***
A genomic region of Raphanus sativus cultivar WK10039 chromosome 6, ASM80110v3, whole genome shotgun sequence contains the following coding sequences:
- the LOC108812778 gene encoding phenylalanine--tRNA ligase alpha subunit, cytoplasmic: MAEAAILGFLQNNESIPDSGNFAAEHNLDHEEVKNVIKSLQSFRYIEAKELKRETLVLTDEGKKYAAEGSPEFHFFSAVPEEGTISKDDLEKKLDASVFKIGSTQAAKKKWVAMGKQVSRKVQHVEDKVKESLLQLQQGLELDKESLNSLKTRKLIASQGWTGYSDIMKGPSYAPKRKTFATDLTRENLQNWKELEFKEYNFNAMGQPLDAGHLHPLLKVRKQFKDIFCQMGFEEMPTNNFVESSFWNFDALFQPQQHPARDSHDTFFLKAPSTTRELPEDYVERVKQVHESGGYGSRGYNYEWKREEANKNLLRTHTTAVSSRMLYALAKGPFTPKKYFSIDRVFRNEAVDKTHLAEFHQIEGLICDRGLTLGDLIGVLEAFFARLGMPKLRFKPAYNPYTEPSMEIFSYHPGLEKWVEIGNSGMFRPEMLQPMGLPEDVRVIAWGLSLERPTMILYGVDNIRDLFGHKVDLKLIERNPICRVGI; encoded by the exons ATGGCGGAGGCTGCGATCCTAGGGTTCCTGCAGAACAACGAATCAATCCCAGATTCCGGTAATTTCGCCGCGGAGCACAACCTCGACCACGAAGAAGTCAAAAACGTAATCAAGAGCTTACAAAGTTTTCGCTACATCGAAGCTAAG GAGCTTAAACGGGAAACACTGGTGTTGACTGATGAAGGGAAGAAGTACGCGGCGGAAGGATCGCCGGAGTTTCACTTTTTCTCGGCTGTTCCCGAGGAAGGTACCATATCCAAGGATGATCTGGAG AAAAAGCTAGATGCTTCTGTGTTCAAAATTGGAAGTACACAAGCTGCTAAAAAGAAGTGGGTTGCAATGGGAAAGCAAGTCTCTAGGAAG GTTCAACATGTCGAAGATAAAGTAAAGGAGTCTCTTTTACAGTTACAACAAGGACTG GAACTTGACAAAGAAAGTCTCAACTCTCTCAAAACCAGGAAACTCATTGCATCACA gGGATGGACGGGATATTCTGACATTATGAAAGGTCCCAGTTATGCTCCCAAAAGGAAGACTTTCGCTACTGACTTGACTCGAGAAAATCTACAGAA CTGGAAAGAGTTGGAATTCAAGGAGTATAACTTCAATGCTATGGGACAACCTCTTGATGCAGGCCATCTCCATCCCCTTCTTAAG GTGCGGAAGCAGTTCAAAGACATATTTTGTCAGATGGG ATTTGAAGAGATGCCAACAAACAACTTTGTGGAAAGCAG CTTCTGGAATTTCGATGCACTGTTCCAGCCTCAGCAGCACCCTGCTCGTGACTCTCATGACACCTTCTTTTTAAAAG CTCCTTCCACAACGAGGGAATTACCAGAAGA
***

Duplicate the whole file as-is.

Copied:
A genomic region of Raphanus sativus cultivar WK10039 chromosome 6, ASM80110v3, whole genome shotgun sequence contains the following coding sequences:
- the LOC108812778 gene encoding phenylalanine--tRNA ligase alpha subunit, cytoplasmic: MAEAAILGFLQNNESIPDSGNFAAEHNLDHEEVKNVIKSLQSFRYIEAKELKRETLVLTDEGKKYAAEGSPEFHFFSAVPEEGTISKDDLEKKLDASVFKIGSTQAAKKKWVAMGKQVSRKVQHVEDKVKESLLQLQQGLELDKESLNSLKTRKLIASQGWTGYSDIMKGPSYAPKRKTFATDLTRENLQNWKELEFKEYNFNAMGQPLDAGHLHPLLKVRKQFKDIFCQMGFEEMPTNNFVESSFWNFDALFQPQQHPARDSHDTFFLKAPSTTRELPEDYVERVKQVHESGGYGSRGYNYEWKREEANKNLLRTHTTAVSSRMLYALAKGPFTPKKYFSIDRVFRNEAVDKTHLAEFHQIEGLICDRGLTLGDLIGVLEAFFARLGMPKLRFKPAYNPYTEPSMEIFSYHPGLEKWVEIGNSGMFRPEMLQPMGLPEDVRVIAWGLSLERPTMILYGVDNIRDLFGHKVDLKLIERNPICRVGI; encoded by the exons ATGGCGGAGGCTGCGATCCTAGGGTTCCTGCAGAACAACGAATCAATCCCAGATTCCGGTAATTTCGCCGCGGAGCACAACCTCGACCACGAAGAAGTCAAAAACGTAATCAAGAGCTTACAAAGTTTTCGCTACATCGAAGCTAAG GAGCTTAAACGGGAAACACTGGTGTTGACTGATGAAGGGAAGAAGTACGCGGCGGAAGGATCGCCGGAGTTTCACTTTTTCTCGGCTGTTCCCGAGGAAGGTACCATATCCAAGGATGATCTGGAG AAAAAGCTAGATGCTTCTGTGTTCAAAATTGGAAGTACACAAGCTGCTAAAAAGAAGTGGGTTGCAATGGGAAAGCAAGTCTCTAGGAAG GTTCAACATGTCGAAGATAAAGTAAAGGAGTCTCTTTTACAGTTACAACAAGGACTG GAACTTGACAAAGAAAGTCTCAACTCTCTCAAAACCAGGAAACTCATTGCATCACA gGGATGGACGGGATATTCTGACATTATGAAAGGTCCCAGTTATGCTCCCAAAAGGAAGACTTTCGCTACTGACTTGACTCGAGAAAATCTACAGAA CTGGAAAGAGTTGGAATTCAAGGAGTATAACTTCAATGCTATGGGACAACCTCTTGATGCAGGCCATCTCCATCCCCTTCTTAAG GTGCGGAAGCAGTTCAAAGACATATTTTGTCAGATGGG ATTTGAAGAGATGCCAACAAACAACTTTGTGGAAAGCAG CTTCTGGAATTTCGATGCACTGTTCCAGCCTCAGCAGCACCCTGCTCGTGACTCTCATGACACCTTCTTTTTAAAAG CTCCTTCCACAACGAGGGAATTACCAGAAGA